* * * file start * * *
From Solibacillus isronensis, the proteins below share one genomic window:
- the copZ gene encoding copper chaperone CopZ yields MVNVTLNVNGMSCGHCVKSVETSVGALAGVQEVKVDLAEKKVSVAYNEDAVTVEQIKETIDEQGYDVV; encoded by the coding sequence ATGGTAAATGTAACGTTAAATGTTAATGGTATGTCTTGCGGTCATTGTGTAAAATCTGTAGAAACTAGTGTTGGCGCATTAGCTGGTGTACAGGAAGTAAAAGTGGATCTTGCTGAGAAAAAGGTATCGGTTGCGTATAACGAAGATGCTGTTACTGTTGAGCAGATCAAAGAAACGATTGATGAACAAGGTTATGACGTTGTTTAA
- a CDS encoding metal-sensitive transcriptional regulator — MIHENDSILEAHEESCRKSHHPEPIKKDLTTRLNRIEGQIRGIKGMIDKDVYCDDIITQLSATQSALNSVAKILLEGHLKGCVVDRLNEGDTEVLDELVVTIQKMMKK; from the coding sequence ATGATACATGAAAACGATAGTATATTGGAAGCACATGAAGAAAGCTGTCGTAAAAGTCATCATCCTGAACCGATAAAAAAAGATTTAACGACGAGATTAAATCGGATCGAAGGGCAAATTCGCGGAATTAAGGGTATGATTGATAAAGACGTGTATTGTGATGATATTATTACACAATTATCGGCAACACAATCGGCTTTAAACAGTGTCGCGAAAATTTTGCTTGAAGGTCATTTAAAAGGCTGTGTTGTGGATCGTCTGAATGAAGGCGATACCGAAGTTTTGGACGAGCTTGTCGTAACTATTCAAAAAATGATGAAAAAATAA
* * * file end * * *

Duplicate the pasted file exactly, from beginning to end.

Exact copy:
From Solibacillus isronensis, the proteins below share one genomic window:
- the copZ gene encoding copper chaperone CopZ yields MVNVTLNVNGMSCGHCVKSVETSVGALAGVQEVKVDLAEKKVSVAYNEDAVTVEQIKETIDEQGYDVV; encoded by the coding sequence ATGGTAAATGTAACGTTAAATGTTAATGGTATGTCTTGCGGTCATTGTGTAAAATCTGTAGAAACTAGTGTTGGCGCATTAGCTGGTGTACAGGAAGTAAAAGTGGATCTTGCTGAGAAAAAGGTATCGGTTGCGTATAACGAAGATGCTGTTACTGTTGAGCAGATCAAAGAAACGATTGATGAACAAGGTTATGACGTTGTTTAA
- a CDS encoding metal-sensitive transcriptional regulator — MIHENDSILEAHEESCRKSHHPEPIKKDLTTRLNRIEGQIRGIKGMIDKDVYCDDIITQLSATQSALNSVAKILLEGHLKGCVVDRLNEGDTEVLDELVVTIQKMMKK; from the coding sequence ATGATACATGAAAACGATAGTATATTGGAAGCACATGAAGAAAGCTGTCGTAAAAGTCATCATCCTGAACCGATAAAAAAAGATTTAACGACGAGATTAAATCGGATCGAAGGGCAAATTCGCGGAATTAAGGGTATGATTGATAAAGACGTGTATTGTGATGATATTATTACACAATTATCGGCAACACAATCGGCTTTAAACAGTGTCGCGAAAATTTTGCTTGAAGGTCATTTAAAAGGCTGTGTTGTGGATCGTCTGAATGAAGGCGATACCGAAGTTTTGGACGAGCTTGTCGTAACTATTCAAAAAATGATGAAAAAATAA